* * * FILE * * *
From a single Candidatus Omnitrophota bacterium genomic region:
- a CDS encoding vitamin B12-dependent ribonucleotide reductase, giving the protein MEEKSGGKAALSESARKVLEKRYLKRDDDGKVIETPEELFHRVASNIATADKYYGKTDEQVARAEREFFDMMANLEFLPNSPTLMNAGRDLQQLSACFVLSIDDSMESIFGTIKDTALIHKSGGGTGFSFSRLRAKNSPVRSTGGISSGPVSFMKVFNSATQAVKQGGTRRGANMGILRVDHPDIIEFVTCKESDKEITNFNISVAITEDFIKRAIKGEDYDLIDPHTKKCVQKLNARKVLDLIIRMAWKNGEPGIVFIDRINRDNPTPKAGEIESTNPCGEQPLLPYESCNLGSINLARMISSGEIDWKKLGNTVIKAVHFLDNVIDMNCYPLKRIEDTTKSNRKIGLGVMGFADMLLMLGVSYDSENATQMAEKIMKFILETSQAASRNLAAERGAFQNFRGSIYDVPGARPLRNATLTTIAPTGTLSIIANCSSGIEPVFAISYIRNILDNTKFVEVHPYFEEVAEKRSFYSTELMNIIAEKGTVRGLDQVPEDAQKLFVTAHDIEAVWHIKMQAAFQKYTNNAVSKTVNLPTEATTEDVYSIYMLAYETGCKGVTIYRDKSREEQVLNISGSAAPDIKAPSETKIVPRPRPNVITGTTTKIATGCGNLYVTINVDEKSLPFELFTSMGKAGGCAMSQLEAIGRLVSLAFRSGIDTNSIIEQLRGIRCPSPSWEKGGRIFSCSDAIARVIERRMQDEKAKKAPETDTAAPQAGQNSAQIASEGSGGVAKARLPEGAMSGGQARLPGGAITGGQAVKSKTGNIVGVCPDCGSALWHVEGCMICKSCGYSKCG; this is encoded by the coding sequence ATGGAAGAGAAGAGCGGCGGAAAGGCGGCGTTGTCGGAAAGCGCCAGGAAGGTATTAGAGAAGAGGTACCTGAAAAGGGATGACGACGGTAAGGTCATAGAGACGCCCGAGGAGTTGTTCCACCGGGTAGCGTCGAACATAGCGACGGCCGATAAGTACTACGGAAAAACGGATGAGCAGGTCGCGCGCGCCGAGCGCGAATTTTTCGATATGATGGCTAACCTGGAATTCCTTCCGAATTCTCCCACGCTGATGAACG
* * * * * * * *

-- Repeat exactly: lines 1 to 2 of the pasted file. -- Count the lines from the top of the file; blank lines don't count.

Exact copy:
From a single Candidatus Omnitrophota bacterium genomic region:
- a CDS encoding vitamin B12-dependent ribonucleotide reductase, giving the protein MEEKSGGKAALSESARKVLEKRYLKRDDDGKVIETPEELFHRVASNIATADKYYGKTDEQVARAEREFFDMMANLEFLPNSPTLMNAGRDLQQLSACFVLSIDDSMESIFGTIKDTALIHKSGGGTGFSFSRLRAKNSPVRSTGGISSGPVSFMKVFNSATQAVKQGGTRRGANMGILRVDHPDIIEFVTCKESDKEITNFNISVAITEDFIKRAIKGEDYDLIDPHTKKCVQKLNARKVLDLIIRMAWKNGEPGIVFIDRINRDNPTPKAGEIESTNPCGEQPLLPYESCNLGSINLARMISSGEIDWKKLGNTVIKAVHFLDNVIDMNCYPLKRIEDTTKSNRKIGLGVMGFADMLLMLGVSYDSENATQMAEKIMKFILETSQAASRNLAAERGAFQNFRGSIYDVPGARPLRNATLTTIAPTGTLSIIANCSSGIEPVFAISYIRNILDNTKFVEVHPYFEEVAEKRSFYSTELMNIIAEKGTVRGLDQVPEDAQKLFVTAHDIEAVWHIKMQAAFQKYTNNAVSKTVNLPTEATTEDVYSIYMLAYETGCKGVTIYRDKSREEQVLNISGSAAPDIKAPSETKIVPRPRPNVITGTTTKIATGCGNLYVTINVDEKSLPFELFTSMGKAGGCAMSQLEAIGRLVSLAFRSGIDTNSIIEQLRGIRCPSPSWEKGGRIFSCSDAIARVIERRMQDEKAKKAPETDTAAPQAGQNSAQIASEGSGGVAKARLPEGAMSGGQARLPGGAITGGQAVKSKTGNIVGVCPDCGSALWHVEGCMICKSCGYSKCG; this is encoded by the coding sequence ATGGAAGAGAAGAGCGGCGGAAAGGCGGCGTTGTCGGAAAGCGCCAGGAAGGTATTAGAGAAGAGGTACCTGAAAAGGGATGACGACGGTAAGGTCATAGAGACGCCCGAGGAGTTGTTCCACCGGGTAGCGTCGAACATAGCGACGGCCGATAAGTACTACGGAAAAACGGATGAGCAGGTCGCGCGCGCCGAGCGCGAATTTTTCGATATGATGGCTAACCTGGAATTCCTTCCGAATTCTCCCACGCTGATGAACG